A quick defense for images like these in the media is that people are being too sensitive. This is satire, theatre, free expression. It’s all done in a way to make people laugh with no harm intended. So, is anyone truly hurt by these images? Jones (2015) writes about the way Muslims are portrayed in the media stating, “Even if the intentions of the photographer are benign, the result is a reinforcing of a Palestinian other” (p. 108).
There’s a scene at the end of Can’t Hardly Wait where one of Kenny’s thuggish friends approaches a group of African American students and exclaims, “What’s up my n****s!” only to be chased in a cartoonish fashion by the students. This seems interesting because it appears to signal to the audience that this behavior is funny and somewhat acceptable, but there’s a line that can’t be crossed; where actual harm can be done perhaps.
There’s a scene in episode 6 of Summer Heights High where all the Polynesian boys perform a tribal dance complete with flowers and grass skirts for the entire school. They’ve been coerced into this by a well-meaning white guidance counselor. After the performance Jonah is allowed to show a rap video entitled “Being a Poly” which features the boys looking tough and performing their break dancing moves. The scene keeps cutting to the crowd where two white students, who Jonah often bullies, are laughing at them, to the point where a teacher interjects to stop them from carrying on.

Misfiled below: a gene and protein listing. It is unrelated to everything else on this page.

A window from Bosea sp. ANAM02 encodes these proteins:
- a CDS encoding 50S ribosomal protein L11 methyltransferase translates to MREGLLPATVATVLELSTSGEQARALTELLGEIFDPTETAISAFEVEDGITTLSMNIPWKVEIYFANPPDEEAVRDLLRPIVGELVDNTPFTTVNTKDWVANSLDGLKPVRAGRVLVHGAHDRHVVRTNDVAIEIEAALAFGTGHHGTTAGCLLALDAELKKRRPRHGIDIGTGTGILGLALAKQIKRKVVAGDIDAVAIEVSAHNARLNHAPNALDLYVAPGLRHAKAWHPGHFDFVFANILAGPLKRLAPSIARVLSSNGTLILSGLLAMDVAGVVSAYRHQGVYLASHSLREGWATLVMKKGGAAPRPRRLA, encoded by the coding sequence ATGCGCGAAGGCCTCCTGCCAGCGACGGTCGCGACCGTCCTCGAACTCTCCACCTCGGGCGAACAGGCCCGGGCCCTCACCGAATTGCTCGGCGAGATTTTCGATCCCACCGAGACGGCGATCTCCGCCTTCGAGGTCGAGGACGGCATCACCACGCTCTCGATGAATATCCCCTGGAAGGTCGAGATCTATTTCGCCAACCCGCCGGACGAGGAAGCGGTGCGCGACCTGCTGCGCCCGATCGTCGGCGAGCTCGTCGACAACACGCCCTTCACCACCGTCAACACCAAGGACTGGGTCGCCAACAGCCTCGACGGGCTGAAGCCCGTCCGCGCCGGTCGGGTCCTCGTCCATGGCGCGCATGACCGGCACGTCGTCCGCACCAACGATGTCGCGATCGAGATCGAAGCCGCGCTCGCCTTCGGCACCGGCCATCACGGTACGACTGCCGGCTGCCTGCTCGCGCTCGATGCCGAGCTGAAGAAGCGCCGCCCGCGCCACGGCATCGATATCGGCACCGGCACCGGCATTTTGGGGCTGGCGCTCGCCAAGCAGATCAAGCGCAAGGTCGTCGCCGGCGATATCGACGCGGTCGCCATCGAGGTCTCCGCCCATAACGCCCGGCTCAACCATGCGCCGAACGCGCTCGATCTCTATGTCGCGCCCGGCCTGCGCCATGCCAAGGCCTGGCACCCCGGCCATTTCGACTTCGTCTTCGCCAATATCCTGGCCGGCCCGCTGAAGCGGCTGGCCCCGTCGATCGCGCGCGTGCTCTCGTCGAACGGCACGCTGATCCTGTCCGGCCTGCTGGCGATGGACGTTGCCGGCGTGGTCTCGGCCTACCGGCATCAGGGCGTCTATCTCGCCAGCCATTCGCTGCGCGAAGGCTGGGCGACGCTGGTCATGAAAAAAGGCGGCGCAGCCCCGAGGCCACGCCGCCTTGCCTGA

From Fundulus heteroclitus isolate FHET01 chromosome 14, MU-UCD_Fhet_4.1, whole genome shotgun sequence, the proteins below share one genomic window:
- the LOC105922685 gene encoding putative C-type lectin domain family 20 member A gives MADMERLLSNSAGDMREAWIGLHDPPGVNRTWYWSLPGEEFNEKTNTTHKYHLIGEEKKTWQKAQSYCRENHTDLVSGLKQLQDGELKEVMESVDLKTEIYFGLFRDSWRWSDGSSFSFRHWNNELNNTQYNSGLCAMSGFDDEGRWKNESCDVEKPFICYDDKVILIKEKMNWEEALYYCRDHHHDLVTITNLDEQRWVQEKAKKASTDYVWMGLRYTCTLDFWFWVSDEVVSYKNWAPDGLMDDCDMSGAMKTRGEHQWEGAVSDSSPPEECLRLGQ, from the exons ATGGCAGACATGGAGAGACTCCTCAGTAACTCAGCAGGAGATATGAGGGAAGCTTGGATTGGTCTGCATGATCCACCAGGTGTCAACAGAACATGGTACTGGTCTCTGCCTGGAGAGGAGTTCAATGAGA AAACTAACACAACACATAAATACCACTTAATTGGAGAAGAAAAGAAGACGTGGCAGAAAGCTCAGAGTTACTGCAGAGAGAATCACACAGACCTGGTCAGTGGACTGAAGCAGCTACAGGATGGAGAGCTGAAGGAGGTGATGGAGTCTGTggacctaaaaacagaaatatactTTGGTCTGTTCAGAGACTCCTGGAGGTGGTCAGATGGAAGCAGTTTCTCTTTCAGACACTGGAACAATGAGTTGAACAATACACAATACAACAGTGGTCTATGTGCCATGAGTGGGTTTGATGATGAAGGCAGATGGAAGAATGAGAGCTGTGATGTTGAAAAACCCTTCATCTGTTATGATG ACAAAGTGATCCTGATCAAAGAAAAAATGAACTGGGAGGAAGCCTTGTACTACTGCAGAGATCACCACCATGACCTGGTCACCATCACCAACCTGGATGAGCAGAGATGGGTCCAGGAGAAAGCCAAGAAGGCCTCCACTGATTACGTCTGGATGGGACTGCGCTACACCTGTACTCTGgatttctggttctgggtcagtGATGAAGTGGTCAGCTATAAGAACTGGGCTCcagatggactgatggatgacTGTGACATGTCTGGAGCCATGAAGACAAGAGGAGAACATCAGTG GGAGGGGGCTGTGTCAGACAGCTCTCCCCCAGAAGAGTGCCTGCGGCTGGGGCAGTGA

The Polynesian boys are cast as outsiders. Dalton (2004) writes how media can create environments that have, “Perpetuated an us-them dichotomy” (p. 110). Chris Lilley might have been signaling to his audience that while these images can be entertaining, whenever satire is created at the expense of the other, harm can be done. Jonah is cast as a bully, but the series ends (spoiler alert) with himself being bullied right out of the school.
We can look at our interrogation of these characters and view that the directing forces behind this satire seems to acknowledge a disconcerting trend. The idea that if something is offensive, it should be overlooked if the intention was satirical, should be considered debunked.
Claim 2: The media promotes cultural appropriation.